AI of course
Then there is of course the inevitable AI story to tell. Steiner makes another bold prediction - spend on AI and machine learning will outstrip that for warehousing and robotics. He explains:
We are using machine learning and AI in some areas of the live business today. So, the type of examples, the places that we would be using it would be, we’ve been improving our forecasting, which is seeing relatively notable improvements using some of those new technologies over what we were doing historically. We’ve been using it, as we’ve mentioned before, in the call center. That’s been reducing the amount of email volumes by characterizing emails for us. We’re starting to train it for responses to live chat, to emails and actually to voice as well, using the skills that we developed in AI for language cognition that we’ve been using in things like Alexa. So, those same skill sets will actually translate into future call center technologies.
We’ve been using machine learning to analyze some of the behavior of the bots to identify if there’s some condensation on oil spillage or track deviation. So, we use machine learning to analyze things like the torque on wheels to see if there’s anything out there that could advise us that there’s an issue on our grids, for example, because we need to build scalable solutions. We’re using machine learning to do diagnostics on the robots. The robot tells us that it’s not feeling healthy and it wants to come in. So rather than it breaks down on the grid, we want it to come in and tell us it’s not healthy and actually tell us what’s not right with it, by diagnosing its own behavior and telling us what that probably means has gone wrong with it.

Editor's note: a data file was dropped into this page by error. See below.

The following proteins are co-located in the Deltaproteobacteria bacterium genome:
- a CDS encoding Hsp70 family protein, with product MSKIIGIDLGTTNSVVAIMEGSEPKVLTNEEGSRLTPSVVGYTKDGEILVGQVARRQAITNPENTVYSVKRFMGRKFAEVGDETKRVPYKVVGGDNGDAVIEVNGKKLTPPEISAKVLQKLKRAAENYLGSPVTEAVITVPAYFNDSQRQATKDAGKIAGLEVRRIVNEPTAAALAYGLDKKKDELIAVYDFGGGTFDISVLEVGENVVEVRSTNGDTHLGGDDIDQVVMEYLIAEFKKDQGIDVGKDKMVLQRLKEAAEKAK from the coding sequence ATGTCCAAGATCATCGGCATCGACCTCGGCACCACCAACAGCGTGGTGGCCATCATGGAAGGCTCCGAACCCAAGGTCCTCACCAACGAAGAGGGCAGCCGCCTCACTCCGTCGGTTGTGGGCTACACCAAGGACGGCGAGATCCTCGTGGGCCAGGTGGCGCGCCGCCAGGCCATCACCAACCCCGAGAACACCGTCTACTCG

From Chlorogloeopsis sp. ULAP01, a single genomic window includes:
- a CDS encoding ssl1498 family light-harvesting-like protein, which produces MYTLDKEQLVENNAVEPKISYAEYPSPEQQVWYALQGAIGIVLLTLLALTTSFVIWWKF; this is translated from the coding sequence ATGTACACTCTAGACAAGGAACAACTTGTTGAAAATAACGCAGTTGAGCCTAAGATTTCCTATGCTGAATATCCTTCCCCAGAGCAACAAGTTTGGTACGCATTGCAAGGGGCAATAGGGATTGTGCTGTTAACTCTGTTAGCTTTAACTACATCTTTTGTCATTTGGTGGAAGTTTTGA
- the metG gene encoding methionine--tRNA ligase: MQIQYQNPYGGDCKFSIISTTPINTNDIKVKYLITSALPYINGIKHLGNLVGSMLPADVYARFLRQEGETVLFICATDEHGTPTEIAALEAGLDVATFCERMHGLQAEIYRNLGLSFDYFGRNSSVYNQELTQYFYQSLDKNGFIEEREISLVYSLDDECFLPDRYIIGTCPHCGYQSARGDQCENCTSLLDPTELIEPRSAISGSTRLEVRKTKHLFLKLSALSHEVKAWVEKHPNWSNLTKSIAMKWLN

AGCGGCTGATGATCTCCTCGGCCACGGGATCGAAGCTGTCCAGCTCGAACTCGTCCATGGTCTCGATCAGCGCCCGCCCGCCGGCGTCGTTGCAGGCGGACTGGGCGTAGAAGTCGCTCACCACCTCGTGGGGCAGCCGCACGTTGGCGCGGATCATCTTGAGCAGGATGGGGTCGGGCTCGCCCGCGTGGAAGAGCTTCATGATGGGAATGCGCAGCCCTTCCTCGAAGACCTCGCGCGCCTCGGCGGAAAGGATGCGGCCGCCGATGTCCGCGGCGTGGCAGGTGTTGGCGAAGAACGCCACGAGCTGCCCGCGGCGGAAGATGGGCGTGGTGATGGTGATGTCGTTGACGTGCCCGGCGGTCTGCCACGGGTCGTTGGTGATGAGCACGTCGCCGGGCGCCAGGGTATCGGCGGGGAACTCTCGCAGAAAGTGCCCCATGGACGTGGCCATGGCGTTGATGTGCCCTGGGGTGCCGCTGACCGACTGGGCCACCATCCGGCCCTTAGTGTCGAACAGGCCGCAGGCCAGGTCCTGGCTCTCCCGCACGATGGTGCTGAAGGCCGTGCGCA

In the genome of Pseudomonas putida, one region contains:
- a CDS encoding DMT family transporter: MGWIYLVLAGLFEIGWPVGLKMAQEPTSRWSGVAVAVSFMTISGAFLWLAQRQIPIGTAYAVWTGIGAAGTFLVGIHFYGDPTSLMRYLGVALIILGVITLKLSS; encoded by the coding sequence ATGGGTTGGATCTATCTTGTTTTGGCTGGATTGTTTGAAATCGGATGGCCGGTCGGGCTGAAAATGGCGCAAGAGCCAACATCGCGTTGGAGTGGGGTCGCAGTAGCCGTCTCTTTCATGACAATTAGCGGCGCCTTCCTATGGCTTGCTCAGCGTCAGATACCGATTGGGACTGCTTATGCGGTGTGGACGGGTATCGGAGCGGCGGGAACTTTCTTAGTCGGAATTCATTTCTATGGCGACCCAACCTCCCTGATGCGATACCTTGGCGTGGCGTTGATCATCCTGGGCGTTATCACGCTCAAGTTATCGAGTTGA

It’s technologically-impressive stuff and there does seem to be more attention drawn to it by the essential third party partners to justify this effort. What else lies down the track is less certain, concludes Steiner:
What our software does today, what our software can do tomorrow, are obviously two slightly different things. As we develop all the software in-house, our ability to modify, enhance and change is very significant. We do expect in the future to allow ourselves or our customers to plug into a variety of different delivery options, whether those are the 3.5 ton vans that we use here in Europe or whether they are motorbikes being driven by our staff, someone else’s staff or crowd sourced, or bicycles, or a little robot or whatever else it might be. Our system is engineered to talk to all of those possibilities.
Ocado remains a fascinating tech story. If Steiner is correct in his expectations, it could become a more interesting online grocery story. Come on M&S - pick up the phone!